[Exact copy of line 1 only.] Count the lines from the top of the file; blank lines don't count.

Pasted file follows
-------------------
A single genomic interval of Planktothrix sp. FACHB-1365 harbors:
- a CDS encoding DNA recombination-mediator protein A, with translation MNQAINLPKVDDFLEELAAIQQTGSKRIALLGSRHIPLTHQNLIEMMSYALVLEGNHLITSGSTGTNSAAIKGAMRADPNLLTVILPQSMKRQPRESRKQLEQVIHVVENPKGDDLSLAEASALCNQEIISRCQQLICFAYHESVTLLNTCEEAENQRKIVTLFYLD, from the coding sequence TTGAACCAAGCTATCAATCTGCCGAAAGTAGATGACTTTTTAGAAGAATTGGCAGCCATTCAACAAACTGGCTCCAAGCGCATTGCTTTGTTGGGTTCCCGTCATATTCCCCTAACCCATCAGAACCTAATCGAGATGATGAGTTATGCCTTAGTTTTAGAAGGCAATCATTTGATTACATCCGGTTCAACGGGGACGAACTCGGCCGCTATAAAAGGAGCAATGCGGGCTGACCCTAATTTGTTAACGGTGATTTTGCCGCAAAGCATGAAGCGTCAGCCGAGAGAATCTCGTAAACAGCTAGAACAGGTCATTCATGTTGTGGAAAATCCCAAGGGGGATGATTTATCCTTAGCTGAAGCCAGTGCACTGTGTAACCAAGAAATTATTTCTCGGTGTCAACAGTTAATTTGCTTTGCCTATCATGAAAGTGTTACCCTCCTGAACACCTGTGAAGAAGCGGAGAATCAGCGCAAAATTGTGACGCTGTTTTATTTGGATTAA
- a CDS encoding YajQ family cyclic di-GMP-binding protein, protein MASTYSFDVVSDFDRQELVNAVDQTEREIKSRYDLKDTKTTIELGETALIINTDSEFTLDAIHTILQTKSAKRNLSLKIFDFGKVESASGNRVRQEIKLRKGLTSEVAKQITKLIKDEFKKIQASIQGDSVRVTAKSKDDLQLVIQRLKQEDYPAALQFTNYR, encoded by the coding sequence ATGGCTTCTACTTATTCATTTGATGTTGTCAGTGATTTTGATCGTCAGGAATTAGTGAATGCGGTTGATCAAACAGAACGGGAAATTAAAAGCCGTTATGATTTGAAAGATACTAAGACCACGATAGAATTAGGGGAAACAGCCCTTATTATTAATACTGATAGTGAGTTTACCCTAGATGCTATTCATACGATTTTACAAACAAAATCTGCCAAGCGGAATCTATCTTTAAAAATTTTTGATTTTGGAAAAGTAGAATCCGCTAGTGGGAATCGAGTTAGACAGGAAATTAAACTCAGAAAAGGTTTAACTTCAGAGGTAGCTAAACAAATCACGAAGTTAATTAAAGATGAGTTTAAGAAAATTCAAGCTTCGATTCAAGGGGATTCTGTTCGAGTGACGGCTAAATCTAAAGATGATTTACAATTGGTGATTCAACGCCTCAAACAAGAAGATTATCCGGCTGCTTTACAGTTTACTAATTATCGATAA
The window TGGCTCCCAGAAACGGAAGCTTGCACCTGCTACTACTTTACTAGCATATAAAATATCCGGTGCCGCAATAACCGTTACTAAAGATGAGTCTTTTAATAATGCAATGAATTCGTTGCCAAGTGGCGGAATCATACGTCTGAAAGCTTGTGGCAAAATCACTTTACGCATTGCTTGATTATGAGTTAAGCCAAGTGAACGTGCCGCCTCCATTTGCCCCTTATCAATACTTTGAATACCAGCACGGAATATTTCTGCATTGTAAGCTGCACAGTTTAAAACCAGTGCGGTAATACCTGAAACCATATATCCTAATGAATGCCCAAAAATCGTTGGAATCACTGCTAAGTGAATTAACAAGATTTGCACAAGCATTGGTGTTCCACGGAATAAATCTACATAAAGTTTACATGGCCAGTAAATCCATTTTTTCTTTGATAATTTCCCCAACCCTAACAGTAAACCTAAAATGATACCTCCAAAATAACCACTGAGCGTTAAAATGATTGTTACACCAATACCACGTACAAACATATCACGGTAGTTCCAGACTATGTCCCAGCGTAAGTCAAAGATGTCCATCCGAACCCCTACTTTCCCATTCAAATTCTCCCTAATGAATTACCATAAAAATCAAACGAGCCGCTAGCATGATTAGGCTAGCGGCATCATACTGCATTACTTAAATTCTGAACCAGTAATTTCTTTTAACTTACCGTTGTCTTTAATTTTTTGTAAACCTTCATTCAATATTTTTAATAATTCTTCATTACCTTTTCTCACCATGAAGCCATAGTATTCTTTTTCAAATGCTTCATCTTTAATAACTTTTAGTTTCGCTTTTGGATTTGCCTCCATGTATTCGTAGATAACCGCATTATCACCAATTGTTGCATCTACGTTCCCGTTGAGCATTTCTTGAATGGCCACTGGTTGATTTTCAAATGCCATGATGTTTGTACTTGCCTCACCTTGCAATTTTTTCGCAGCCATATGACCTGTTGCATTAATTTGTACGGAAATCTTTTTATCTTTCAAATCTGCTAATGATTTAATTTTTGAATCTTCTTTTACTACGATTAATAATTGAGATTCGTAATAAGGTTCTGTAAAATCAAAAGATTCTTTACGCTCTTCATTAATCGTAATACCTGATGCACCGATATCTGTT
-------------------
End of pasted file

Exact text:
A single genomic interval of Planktothrix sp. FACHB-1365 harbors: